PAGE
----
There is no burden of proof on your shoulders… so beware at this stage of pleading that your defence may include some admissions to the charge that you can’t withdraw, besides why help the state to prove its case while you may apply to be discharged after the prosecutor closes his case. The safest option will be to remain silent about the basis of your defence unless there is an obvious mistake in the charge against you that may lead to a withdrawal, this scenario should be negotiated before pleading.

Your best ammunition in any defence is the art of cross-examination: The golden rule of evidence is that any witness can only testify to facts that fall within his/her personal knowledge, in other words he/she can only testify about events that he/she saw with his/her own eyes or heard with his/her own ears, observed personally.

The way you conduct your cross-examination of state-witnesses is the fastest way to success or failure, the first witness called by the prosecutor is the most important one for evidence, usually the complainant. Crack or shake the evidence by this witness, the prosecutor may decide to close his case, not to waste the court’s time with other witnesses.

Always start with the background of every witness, learn as much as possible about the witness with short and direct questions about his/her ability to testify about facts in his/her evidence in court. The definition of the alleged crime should be studied before any cross-examination, know the requirements by law, statutory or common law and direct your questions towards non-qualifications thereof.

The so-called fishing expedition in cross-examination is mentioned when the same questions are put to the witness in different ways without any effect or result. The best result will come when you find a change in the version given by the witness to the prosecutor and the version given during cross-examination by yourself. Remember that each and every allegation by a witness against yourself will stand in evidence until contra versed by yourself to the witness.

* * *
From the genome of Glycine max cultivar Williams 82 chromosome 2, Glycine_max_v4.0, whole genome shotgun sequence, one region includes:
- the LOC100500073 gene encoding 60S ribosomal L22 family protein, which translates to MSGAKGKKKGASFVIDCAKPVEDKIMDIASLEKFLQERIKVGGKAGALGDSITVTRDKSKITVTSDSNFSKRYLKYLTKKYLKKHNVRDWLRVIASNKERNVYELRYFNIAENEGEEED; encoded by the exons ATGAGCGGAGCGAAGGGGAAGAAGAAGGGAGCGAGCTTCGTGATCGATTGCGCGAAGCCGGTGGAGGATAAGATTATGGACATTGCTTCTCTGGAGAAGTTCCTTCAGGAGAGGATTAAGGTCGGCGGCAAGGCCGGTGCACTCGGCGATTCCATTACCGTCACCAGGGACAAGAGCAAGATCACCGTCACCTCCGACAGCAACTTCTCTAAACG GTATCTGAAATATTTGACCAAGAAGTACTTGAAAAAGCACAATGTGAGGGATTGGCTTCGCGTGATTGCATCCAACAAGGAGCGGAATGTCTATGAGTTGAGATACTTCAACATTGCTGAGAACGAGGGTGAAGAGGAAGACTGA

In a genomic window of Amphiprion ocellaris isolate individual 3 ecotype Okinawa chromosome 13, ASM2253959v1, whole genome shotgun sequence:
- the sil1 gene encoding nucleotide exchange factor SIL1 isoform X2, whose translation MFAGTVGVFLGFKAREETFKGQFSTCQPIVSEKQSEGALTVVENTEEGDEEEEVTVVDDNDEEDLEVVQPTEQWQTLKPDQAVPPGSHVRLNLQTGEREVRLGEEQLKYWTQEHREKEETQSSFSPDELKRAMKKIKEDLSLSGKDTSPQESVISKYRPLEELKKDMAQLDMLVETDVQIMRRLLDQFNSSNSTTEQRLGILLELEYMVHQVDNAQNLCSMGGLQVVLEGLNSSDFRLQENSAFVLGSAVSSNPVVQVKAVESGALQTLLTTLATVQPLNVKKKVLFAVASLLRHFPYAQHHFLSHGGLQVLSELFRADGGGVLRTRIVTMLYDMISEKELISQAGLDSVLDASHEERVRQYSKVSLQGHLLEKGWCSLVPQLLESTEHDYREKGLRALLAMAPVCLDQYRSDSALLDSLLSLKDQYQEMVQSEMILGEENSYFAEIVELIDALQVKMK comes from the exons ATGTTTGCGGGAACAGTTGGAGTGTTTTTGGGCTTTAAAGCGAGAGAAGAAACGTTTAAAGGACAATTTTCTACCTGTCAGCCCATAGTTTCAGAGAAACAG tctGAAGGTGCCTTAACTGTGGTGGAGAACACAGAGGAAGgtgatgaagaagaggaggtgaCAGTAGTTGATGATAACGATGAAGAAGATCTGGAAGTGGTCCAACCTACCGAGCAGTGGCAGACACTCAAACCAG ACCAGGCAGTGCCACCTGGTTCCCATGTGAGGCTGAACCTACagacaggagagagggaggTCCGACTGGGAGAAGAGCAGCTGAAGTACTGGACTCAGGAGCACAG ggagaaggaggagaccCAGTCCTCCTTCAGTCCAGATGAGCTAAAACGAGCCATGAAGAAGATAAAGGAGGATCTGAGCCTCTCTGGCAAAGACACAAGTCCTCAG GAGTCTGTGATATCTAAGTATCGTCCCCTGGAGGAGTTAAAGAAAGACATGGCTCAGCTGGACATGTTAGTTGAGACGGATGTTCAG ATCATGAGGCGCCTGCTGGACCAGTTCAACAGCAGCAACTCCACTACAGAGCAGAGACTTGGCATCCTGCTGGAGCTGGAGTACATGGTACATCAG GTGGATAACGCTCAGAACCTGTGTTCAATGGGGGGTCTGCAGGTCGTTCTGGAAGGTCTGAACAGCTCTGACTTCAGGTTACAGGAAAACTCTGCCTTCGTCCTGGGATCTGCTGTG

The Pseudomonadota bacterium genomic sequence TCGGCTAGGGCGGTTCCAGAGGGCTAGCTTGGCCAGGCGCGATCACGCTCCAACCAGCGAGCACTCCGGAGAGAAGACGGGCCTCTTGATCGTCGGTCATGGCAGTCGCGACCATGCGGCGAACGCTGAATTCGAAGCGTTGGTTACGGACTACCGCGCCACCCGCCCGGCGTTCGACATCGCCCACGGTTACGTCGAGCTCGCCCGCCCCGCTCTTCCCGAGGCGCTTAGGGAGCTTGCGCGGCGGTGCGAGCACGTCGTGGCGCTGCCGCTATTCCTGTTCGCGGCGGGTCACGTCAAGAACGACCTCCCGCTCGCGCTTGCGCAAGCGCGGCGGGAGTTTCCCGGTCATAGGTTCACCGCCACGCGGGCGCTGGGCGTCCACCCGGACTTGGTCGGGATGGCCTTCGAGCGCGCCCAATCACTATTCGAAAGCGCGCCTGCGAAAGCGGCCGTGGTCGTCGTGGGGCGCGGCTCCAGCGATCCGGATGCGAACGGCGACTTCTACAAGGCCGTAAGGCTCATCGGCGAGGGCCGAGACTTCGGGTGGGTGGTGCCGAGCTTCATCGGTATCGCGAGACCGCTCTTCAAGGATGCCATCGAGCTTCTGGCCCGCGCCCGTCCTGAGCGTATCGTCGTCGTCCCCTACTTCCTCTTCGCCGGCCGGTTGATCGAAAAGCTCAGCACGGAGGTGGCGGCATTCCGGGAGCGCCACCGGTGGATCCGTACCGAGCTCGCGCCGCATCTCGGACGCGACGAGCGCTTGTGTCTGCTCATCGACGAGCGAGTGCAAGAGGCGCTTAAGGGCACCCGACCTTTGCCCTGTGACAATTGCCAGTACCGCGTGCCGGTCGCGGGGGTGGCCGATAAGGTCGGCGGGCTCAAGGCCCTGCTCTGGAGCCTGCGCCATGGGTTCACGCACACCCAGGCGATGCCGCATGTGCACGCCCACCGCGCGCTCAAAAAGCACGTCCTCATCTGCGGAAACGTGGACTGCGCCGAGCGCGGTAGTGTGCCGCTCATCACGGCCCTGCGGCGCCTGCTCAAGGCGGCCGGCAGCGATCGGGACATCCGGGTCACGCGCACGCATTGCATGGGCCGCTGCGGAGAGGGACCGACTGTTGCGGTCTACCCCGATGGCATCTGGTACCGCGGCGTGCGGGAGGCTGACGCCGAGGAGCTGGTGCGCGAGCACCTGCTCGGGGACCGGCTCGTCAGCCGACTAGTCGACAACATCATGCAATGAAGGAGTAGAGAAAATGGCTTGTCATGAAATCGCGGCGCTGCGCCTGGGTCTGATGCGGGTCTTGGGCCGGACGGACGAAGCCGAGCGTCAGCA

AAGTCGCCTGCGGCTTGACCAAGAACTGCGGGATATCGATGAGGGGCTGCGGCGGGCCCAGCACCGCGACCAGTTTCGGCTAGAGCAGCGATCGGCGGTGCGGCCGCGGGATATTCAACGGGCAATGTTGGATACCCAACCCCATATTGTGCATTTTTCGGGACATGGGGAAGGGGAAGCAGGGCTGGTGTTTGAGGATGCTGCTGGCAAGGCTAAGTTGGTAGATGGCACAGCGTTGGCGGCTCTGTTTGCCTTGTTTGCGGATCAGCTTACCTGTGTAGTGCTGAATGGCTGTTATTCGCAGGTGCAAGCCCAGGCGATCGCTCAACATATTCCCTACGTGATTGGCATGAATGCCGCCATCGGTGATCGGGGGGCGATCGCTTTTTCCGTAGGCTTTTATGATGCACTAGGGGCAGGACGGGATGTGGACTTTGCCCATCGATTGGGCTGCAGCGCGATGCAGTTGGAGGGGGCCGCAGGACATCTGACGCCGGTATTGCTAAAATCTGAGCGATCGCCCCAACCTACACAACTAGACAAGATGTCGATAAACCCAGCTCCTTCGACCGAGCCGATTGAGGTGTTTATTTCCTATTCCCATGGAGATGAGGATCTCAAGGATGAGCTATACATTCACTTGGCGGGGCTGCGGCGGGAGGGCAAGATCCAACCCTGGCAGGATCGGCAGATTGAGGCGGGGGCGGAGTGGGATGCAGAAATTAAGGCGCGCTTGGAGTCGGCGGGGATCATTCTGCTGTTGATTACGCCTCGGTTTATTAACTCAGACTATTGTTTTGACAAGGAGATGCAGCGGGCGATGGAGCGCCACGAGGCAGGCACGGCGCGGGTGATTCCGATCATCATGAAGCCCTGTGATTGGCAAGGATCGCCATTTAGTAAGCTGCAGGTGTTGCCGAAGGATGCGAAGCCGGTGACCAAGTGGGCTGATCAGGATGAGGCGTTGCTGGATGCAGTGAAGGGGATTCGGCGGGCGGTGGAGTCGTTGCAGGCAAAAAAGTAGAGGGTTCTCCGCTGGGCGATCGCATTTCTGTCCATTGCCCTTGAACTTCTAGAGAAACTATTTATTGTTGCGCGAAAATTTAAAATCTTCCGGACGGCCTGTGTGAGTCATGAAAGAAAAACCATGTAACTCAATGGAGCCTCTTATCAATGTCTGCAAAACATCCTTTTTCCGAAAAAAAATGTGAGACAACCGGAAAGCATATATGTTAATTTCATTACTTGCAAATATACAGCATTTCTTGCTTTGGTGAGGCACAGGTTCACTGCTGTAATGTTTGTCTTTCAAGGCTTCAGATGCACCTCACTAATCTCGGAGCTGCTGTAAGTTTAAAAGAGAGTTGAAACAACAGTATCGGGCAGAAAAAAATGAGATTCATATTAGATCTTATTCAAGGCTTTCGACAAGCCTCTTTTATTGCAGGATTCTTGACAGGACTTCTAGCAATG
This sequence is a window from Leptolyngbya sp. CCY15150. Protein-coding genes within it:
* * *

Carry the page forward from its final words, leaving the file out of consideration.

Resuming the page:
A very effective way to get any witness to change his version of events is to direct questions around emotional feelings… religion, society and relationships. Most people will change their story during fear, anger or sympathy.

Once you have reached the stage in you trial where your evidence will be needed, you are probably in trouble already. Your version of events should be as short as possible, your evidence directed to those issues that can influence the outcome of the trial, your answers to cross-examination directly to the point without explanation on detail.

A final word of advice on conducting your own defence, is that time is on your side. The state usually has the difficulty to sub-poena witnesses; arrange their presence at each hearing and every postponement may cause a possibility that a witness will not be available at the next hearing. Do not run the risk of having a crime on your record, only because you were in a hurry to end the drama.